High Court: Girl granted order rejecting €21K damages assessment made by PIAB
A girl who initially accepted a €21,000 damages assessment from the Personal Injuries Assessment Board (PIAB) for injuries sustained in a road traffic accident has been granted an order rejecting this assessment and a declaration that the PIAB can authorise legal proceedings.
Finding that the initial decision to accept the assessment was not binding on the minor, Mr Justice Garrett Simons was also satisfied that the assessment did not reflect the full value of the claim.
Describing the case as “unusual”, Mr Justice Simons said it would be unfair to expect the respondent to bear the costs of the application which would have been unnecessary if the assessment had been rejected from the outset.
Assessment by the Personal Injuries Assessment Board
In September 2017, the applicant, Ella Dunne, was 15 when she sustained personal injuries as a result of a road traffic accident. Under the Personal Injuries Assessment Board Act 2003, claimants in personal injuries proceedings typically have to apply to the PIAB for an assessment of damages.
Mr Justice Garrett explained that there are two contingencies provided for in the legislation:
- If either the claimant or respondent rejects the assessment, then PIAB will authorise the claimant to institute legal proceedings.
- If the claimant and respondent both accept the assessment, then the assessment becomes enforceable as an “Order to Pay”. The payment of the amount specified in an “Order to Pay” constitutes a “satisfaction” of the claimant’s personal injuries claim. If the claimant is a minor, an application must be made to the appropriate Court for approval of the acceptance of the assessment.
In February 2018, a medical report stated that Ms Dunne had sustained significant neck and muscle spasm and pain as a result of the accident, but that her condition would “gradually improve over the next twelve to eighteen months”.
Through her mother and next friend, Jacqueline Kennedy, Ms Dunne initially indicated that she intended to accept the PIAB’s assessment of €20,000 in general damages (together with €1,187 in respect of special damages). In October 2018, PIAB acknowledged receipt of this acceptance and indicated that it was closing its file.
Change of Position
Since Ms Dunne was (and continues to be) a minor, the next step was an application for court approval. However, before the application came before the Court, Ms Kennedy sought additional legal advice concerning the value of the claim. Due to ongoing problems with Ms Dunne’s ankle since the accident, further medical reports were obtained in February and March 2019, which indicated that surgical intervention might be required.
Consequently, when the matter came before the High Court for ruling in July 2019, Ms Dunne invited the Court to reject the assessment which had previously been accepted by her next friend.
Mr Justice Simons said it was an “unusual feature of the present case” that the position changed during the process.
Firstly, the Court had to consider whether prior acceptance of the assessment gave rise to a form of estoppel which precluded the change of position.
In this regard, Mr Justice Simons explained that section 33 of the Act provides, inter alia, that an assessment which has been accepted by a claimant will normally be binding on them. However, considering section 35(4), a minor will not be bound by an assessment accepted on their behalf unless and until the assessment is subsequently approved by the appropriate Court.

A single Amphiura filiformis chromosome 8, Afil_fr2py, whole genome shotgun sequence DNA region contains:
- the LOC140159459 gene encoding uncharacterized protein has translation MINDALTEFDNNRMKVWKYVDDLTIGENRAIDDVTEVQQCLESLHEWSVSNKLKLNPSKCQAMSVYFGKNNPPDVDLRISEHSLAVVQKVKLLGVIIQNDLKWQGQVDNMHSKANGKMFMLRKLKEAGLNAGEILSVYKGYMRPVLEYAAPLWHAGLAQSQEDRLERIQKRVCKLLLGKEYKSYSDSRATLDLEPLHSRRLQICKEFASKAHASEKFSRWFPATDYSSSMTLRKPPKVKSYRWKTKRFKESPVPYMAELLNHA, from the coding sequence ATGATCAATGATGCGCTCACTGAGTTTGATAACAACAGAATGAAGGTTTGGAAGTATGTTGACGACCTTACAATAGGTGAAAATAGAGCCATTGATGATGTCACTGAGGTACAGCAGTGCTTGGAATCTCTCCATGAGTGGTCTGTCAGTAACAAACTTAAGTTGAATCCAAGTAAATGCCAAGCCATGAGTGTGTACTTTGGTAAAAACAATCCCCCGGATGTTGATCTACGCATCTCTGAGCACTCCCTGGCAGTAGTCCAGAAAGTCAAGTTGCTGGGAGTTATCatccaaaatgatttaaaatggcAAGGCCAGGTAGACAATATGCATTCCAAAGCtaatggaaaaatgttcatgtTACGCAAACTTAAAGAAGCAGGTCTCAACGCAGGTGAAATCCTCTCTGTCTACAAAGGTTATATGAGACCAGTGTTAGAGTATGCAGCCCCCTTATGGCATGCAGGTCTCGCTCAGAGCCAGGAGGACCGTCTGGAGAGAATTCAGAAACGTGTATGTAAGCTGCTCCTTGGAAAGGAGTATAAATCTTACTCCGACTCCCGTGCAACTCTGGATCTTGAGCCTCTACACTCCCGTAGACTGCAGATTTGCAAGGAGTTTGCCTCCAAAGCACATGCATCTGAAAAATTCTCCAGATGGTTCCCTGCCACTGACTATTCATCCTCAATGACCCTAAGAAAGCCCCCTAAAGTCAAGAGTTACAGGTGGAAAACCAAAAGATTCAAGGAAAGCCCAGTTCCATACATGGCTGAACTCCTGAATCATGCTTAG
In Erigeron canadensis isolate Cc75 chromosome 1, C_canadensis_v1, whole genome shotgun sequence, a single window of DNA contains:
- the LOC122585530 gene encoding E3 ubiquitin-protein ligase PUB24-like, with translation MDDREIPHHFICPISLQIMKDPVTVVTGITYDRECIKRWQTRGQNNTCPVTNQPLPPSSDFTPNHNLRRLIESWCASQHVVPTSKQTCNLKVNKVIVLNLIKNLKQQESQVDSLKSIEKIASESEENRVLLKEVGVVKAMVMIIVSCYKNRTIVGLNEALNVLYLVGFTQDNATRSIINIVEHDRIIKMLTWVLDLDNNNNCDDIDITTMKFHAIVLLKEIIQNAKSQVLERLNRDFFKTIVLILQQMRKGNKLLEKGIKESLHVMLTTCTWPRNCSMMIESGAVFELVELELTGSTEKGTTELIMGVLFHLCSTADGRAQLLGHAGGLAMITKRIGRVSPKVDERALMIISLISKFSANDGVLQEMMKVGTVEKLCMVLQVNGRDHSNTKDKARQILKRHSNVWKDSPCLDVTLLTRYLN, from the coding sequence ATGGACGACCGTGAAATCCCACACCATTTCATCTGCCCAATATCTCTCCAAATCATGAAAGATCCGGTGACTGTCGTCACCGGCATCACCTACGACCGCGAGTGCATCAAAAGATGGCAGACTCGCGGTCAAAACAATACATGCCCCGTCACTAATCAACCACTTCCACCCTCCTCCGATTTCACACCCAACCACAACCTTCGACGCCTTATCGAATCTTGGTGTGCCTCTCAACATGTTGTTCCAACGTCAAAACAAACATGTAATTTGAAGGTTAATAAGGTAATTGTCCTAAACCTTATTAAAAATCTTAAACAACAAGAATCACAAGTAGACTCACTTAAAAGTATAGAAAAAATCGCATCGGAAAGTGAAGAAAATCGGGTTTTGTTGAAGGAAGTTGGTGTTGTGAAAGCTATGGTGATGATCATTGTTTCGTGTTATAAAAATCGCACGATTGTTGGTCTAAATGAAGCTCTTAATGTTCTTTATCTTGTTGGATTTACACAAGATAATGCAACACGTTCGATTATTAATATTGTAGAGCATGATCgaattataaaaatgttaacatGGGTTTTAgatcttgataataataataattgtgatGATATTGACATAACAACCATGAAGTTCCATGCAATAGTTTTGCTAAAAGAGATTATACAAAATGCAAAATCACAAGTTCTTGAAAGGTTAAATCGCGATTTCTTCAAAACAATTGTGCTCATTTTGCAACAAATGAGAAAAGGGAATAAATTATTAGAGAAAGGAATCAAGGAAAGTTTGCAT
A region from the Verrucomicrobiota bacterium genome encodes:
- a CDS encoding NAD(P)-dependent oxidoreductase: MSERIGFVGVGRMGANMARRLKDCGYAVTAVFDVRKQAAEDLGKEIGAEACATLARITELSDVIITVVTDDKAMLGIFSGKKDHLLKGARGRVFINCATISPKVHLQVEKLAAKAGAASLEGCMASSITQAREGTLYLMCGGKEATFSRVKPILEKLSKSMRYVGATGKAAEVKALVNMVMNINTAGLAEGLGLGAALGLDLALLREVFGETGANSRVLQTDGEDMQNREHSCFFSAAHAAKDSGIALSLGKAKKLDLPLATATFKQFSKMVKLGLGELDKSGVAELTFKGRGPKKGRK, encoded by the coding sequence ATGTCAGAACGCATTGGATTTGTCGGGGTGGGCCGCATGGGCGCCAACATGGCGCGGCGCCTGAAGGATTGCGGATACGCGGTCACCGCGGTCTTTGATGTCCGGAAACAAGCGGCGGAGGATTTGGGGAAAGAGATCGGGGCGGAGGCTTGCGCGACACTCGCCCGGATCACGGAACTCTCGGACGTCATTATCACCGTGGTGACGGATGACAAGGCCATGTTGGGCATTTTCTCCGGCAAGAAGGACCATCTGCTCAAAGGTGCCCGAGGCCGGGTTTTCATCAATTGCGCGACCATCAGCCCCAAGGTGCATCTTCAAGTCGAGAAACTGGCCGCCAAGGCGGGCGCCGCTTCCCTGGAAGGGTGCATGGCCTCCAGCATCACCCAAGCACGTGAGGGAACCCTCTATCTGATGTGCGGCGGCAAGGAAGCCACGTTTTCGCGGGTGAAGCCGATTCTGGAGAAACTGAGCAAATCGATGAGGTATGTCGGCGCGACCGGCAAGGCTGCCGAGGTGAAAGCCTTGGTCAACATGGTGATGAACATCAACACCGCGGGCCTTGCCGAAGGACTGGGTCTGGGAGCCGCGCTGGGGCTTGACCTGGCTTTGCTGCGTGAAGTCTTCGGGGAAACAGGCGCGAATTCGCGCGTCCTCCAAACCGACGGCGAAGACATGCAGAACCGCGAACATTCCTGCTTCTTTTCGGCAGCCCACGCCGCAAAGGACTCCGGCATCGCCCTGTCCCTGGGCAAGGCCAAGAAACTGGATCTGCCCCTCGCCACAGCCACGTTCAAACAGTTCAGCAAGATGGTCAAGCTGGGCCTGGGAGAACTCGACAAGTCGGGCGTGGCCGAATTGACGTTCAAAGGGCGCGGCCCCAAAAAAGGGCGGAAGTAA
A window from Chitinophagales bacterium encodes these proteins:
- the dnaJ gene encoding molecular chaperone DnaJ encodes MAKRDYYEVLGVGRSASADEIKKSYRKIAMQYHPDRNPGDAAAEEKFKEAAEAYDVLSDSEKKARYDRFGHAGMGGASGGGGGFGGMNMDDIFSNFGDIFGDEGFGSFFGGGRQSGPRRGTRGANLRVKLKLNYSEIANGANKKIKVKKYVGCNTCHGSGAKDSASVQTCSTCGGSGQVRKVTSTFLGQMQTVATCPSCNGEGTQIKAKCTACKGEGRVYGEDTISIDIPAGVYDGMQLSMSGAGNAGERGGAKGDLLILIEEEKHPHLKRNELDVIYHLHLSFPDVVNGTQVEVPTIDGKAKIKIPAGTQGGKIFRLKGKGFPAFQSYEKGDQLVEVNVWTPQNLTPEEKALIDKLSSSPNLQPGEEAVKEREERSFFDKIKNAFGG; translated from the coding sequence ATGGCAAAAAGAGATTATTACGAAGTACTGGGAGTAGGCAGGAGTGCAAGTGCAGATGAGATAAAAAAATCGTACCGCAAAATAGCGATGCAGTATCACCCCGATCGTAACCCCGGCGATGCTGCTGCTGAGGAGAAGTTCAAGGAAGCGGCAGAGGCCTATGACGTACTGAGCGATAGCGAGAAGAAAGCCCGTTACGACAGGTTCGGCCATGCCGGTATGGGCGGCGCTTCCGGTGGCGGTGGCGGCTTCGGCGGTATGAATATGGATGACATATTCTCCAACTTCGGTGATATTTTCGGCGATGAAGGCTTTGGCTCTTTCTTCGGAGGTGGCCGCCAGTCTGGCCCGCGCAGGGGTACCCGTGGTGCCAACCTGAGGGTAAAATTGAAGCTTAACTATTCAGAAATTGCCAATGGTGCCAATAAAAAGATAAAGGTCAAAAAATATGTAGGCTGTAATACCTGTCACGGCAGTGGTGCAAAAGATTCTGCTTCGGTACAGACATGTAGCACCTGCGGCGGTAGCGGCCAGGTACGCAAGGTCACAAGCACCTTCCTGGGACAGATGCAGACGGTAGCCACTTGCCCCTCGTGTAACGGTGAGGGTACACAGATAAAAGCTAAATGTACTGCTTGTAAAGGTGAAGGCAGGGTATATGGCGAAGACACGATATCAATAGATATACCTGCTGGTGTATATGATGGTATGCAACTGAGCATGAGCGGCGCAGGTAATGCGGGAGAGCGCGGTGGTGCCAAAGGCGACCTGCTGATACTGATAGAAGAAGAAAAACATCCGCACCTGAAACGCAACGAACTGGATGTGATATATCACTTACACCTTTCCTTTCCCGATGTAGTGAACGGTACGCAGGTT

Secondly, the Court had to consider whether it was appropriate to bring the application to the High Court rather than the Circuit Court. Mr Justice Simons said that the key criterion for determining which Court should hear an application is the assessment amount.
The monetary jurisdiction of the Circuit Court in personal injuries is up to €60,000. The High Court has concurrent jurisdiction to make awards of less than €60,000; however, under section 35(5), the application should be made to whichever Court “possesses the lesser or the least jurisdiction to make an award of damages”. Therefore in the present case, the application for approval should have been made to the Circuit Court.
Mr Justice Simons presumed that the application had been made to the High Court in circumstances where Ms Kennedy envisaged the award of damages to exceed €60,000 – thus going beyond the monetary jurisdiction of the Circuit Court in personal injury proceedings.
While accepting that the present application should not have been brought before the High Court, Mr Justice Simons said he would take “the very unusual step of accepting jurisdiction” and avoid putting Ms Dunne through “the time and trouble of making a fresh application to the Circuit Court”.
Thirdly, having regard to the 2019 medical reports and the ongoing difficulties with Ms Dunne’s ankle, Mr Justice Simons was satisfied that the assessment did not reflect the full value of the claim. As such, Mr Justice Simons made an order rejecting the PIAB assessment. Having regard to the Book of Quantum (2016), Mr Justice Simons said it was doubtful the award at trial would exceed €60,000 – but that it was ultimately for Ms Kennedy to decide in what jurisdiction to issue.
Under section 35 of the Act, costs of applications for PIAB assessment approval shall be borne by the respondents. However, in this case, the application would not have been necessary if the assessment had been rejected from the outset.
While commenting that the reasons for the change of position were understandable, Mr Justice Simons said, “it would be unfair to expect the respondent to bear the costs of this avoidable and unnecessary application”.
© Irish Legal News Ltd 2020